Cooking with Steam

By Douglas Weinstein
Published on: July 12, 2019

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I had a great conversation this week with Peter Weedfald who is the Senior VP of Sales and Marketing for Sharp Electronics of America about Sharp’s incredible super-heated steam ovens. If you’re not cooking with super-heated steam, you’re just not livin’ life my friends. It’s an incredibly healthful way to cook and the food that comes out of the oven is moist and tasty. But more on super-heated steam technology and Sharp’s vision of the connected kitchen in the Summer issue of Technology Designer Magazine. Today I want to talk about cooking with steam as it has been practiced since antiquity, with an eye on China’s legendary Yan steamer.

The Yan Steamer

The yan is a type of steamer that was used mainly for grain. It consists of a zeng, or deep upper bowl with a pierced bottom, which was placed upon or attached to a lower, legged vessel known as a li.

In this example the two parts are cast into an inseparable unit

Water contained within the li would be boiled, steaming the food in the upper bowl. Yan first appeared during the late Shang dynasty (c. 1300–1046 BCE), around the 12th to 11th century BCE, and was a popular form of steamer throughout the Western Zhou (c. 1046–771 BCE) and early Spring and Autumn (770–476 BCE) periods. The yan pictured above is from the early Western Zhou period. The decoration on the upper section is fairly restrained, with only a narrow ornamental band of animal masks below the lip. The three lobes of the li end in cylindrical legs decorated with buffalo heads: the ridges down the center of each lobe serve as the noses of the animal masks.


Pottery yan first appeared during the so-called Longshan culture (c. 3000–2000 BC, during the Neolithic Period), but the form became more popular during the Shang dynasty and the early Zhou dynasties.


The bronze yan of the early Shang dynasty was used as a ritual utensil. It often had two handles at the rim of the mouth; these were sometimes marked with inscriptions or cast patterns. Bronze yan of the Western Zhou dynasty and the Spring and Autumn period were usually square in shape, while those from the Warring States period were generally round. The yan was not usually elaborately decorated. It was increasingly rare after the later Zhou dynasty.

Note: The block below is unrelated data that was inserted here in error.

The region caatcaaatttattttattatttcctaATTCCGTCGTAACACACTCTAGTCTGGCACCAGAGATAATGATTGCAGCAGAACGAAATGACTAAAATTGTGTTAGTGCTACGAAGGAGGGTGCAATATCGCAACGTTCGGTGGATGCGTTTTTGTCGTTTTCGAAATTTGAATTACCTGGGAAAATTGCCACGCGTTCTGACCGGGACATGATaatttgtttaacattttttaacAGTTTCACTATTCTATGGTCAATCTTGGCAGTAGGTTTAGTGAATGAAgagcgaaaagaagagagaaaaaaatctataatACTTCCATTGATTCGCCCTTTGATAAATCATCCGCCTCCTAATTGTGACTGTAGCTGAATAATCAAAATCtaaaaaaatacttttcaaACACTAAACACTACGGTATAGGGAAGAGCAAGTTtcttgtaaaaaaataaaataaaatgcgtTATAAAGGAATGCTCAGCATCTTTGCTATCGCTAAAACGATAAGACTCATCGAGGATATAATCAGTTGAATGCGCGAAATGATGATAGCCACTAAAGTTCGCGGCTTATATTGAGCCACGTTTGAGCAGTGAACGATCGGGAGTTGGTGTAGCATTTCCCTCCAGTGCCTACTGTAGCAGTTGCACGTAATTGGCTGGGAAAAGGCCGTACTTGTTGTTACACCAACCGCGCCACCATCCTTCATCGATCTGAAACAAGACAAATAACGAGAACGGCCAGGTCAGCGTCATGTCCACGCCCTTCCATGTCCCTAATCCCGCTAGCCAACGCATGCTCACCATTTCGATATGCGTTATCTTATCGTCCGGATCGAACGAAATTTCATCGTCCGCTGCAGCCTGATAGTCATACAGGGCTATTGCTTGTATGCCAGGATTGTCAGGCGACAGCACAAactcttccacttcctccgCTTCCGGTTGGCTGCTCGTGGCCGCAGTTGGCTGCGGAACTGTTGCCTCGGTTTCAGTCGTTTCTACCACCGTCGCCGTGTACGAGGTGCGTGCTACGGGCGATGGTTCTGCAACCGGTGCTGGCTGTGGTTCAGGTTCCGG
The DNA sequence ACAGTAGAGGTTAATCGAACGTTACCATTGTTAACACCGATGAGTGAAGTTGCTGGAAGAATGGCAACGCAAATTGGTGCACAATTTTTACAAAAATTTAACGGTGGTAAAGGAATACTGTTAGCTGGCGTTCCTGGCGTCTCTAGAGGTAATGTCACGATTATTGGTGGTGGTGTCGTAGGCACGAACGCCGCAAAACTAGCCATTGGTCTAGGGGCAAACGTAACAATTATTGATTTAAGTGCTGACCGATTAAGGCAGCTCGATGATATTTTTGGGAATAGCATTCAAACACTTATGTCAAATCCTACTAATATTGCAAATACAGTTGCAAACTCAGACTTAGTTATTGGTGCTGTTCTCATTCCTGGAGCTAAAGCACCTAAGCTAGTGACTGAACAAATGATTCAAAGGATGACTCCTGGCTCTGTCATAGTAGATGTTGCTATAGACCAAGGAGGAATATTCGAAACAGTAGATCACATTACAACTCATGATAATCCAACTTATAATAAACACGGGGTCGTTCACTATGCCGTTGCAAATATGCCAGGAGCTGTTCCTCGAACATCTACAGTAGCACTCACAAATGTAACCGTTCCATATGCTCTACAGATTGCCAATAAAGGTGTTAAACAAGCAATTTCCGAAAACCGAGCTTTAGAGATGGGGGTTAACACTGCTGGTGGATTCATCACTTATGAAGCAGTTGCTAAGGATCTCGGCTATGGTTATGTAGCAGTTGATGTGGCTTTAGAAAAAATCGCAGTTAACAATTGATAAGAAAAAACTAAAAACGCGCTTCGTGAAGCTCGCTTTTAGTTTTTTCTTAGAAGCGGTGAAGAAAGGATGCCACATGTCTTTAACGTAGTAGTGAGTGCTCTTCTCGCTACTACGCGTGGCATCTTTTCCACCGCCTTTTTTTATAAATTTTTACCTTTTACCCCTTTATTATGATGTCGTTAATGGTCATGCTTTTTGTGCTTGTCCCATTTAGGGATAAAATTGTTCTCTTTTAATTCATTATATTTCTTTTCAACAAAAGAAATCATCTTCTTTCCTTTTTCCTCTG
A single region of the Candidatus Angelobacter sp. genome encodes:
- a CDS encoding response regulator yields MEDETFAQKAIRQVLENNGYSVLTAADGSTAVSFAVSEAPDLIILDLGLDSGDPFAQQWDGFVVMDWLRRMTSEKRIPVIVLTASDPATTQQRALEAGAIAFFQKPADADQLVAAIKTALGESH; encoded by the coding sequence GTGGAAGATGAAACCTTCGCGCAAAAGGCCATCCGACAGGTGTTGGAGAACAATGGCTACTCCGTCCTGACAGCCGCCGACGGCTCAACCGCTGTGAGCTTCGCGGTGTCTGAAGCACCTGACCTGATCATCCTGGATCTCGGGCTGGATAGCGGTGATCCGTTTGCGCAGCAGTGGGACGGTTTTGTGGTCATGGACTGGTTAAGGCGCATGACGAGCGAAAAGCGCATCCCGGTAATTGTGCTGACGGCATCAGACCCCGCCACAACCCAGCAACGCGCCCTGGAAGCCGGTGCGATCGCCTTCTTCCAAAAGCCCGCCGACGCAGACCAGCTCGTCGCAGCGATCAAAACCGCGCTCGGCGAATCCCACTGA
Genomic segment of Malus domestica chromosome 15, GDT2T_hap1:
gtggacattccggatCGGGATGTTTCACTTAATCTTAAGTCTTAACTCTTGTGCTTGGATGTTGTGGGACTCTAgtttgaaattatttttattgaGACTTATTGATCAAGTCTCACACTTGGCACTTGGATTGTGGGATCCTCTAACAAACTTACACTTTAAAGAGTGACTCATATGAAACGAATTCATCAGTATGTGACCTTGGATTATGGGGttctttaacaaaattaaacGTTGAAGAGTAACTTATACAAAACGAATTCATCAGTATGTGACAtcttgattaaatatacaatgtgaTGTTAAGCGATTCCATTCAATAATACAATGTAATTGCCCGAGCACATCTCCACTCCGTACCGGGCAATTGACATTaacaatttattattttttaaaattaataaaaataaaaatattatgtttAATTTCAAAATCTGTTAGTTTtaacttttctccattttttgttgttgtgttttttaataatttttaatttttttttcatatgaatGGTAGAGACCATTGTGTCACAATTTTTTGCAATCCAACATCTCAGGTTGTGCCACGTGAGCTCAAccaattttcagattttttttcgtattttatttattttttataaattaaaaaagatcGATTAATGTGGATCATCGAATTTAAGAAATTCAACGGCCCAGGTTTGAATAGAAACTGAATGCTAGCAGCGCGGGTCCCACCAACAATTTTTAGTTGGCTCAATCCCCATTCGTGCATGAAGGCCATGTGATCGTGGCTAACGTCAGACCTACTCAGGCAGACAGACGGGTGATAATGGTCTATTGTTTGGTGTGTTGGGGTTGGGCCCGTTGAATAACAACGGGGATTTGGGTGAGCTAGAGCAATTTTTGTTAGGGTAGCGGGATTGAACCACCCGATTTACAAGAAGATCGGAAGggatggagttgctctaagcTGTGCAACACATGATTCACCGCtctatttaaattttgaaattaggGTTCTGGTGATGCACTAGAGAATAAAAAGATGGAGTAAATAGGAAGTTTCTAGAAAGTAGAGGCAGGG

Steam cooking dates back to antiquity and it’s amazing that today we’re experiencing a revolution in cooking technology that revolves around steam. Only this time it’s not a double-boiler, but super-heated steam that is amazing for chefs to have in their kitchen arsenal. From proofing bread to cooking steaks that come out of the oven nice and brown on the outside and super moist on the inside, you’ll be hearing a lot more about this technology in the coming issue of TD.
Douglas Weinstein

Douglas Weinstein

Doug is the Editor and co-founder of the Technology Insider Group and Technology Designer Magazine. Previously, he was the Executive Director and co-founder of the Elf Foundation, a non-profit organization that created Room of Magic entertainment theaters in children's hospitals across North America.

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